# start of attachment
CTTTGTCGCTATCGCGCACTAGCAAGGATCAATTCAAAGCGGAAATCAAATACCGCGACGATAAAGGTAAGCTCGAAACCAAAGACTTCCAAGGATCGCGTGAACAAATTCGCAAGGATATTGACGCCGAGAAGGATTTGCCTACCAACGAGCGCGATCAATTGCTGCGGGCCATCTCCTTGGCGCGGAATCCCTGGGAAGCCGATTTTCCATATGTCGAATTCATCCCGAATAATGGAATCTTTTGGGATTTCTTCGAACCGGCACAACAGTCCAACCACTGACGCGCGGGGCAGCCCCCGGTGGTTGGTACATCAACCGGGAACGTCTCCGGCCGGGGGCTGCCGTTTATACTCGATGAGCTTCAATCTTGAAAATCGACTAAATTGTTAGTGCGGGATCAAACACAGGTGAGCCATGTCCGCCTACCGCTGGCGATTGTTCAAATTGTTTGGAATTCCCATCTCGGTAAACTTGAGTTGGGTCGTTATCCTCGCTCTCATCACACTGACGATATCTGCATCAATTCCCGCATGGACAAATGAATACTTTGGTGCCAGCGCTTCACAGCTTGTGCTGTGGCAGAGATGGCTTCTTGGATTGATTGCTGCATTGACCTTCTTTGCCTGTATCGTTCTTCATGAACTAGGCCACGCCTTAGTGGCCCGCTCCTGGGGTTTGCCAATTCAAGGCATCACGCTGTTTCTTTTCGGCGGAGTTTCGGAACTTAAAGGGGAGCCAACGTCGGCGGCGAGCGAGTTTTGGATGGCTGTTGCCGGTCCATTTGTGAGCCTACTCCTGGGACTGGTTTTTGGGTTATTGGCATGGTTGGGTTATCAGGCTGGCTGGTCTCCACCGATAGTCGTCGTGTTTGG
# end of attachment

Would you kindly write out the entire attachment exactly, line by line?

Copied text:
CTTTGTCGCTATCGCGCACTAGCAAGGATCAATTCAAAGCGGAAATCAAATACCGCGACGATAAAGGTAAGCTCGAAACCAAAGACTTCCAAGGATCGCGTGAACAAATTCGCAAGGATATTGACGCCGAGAAGGATTTGCCTACCAACGAGCGCGATCAATTGCTGCGGGCCATCTCCTTGGCGCGGAATCCCTGGGAAGCCGATTTTCCATATGTCGAATTCATCCCGAATAATGGAATCTTTTGGGATTTCTTCGAACCGGCACAACAGTCCAACCACTGACGCGCGGGGCAGCCCCCGGTGGTTGGTACATCAACCGGGAACGTCTCCGGCCGGGGGCTGCCGTTTATACTCGATGAGCTTCAATCTTGAAAATCGACTAAATTGTTAGTGCGGGATCAAACACAGGTGAGCCATGTCCGCCTACCGCTGGCGATTGTTCAAATTGTTTGGAATTCCCATCTCGGTAAACTTGAGTTGGGTCGTTATCCTCGCTCTCATCACACTGACGATATCTGCATCAATTCCCGCATGGACAAATGAATACTTTGGTGCCAGCGCTTCACAGCTTGTGCTGTGGCAGAGATGGCTTCTTGGATTGATTGCTGCATTGACCTTCTTTGCCTGTATCGTTCTTCATGAACTAGGCCACGCCTTAGTGGCCCGCTCCTGGGGTTTGCCAATTCAAGGCATCACGCTGTTTCTTTTCGGCGGAGTTTCGGAACTTAAAGGGGAGCCAACGTCGGCGGCGAGCGAGTTTTGGATGGCTGTTGCCGGTCCATTTGTGAGCCTACTCCTGGGACTGGTTTTTGGGTTATTGGCATGGTTGGGTTATCAGGCTGGCTGGTCTCCACCGATAGTCGTCGTGTTTGG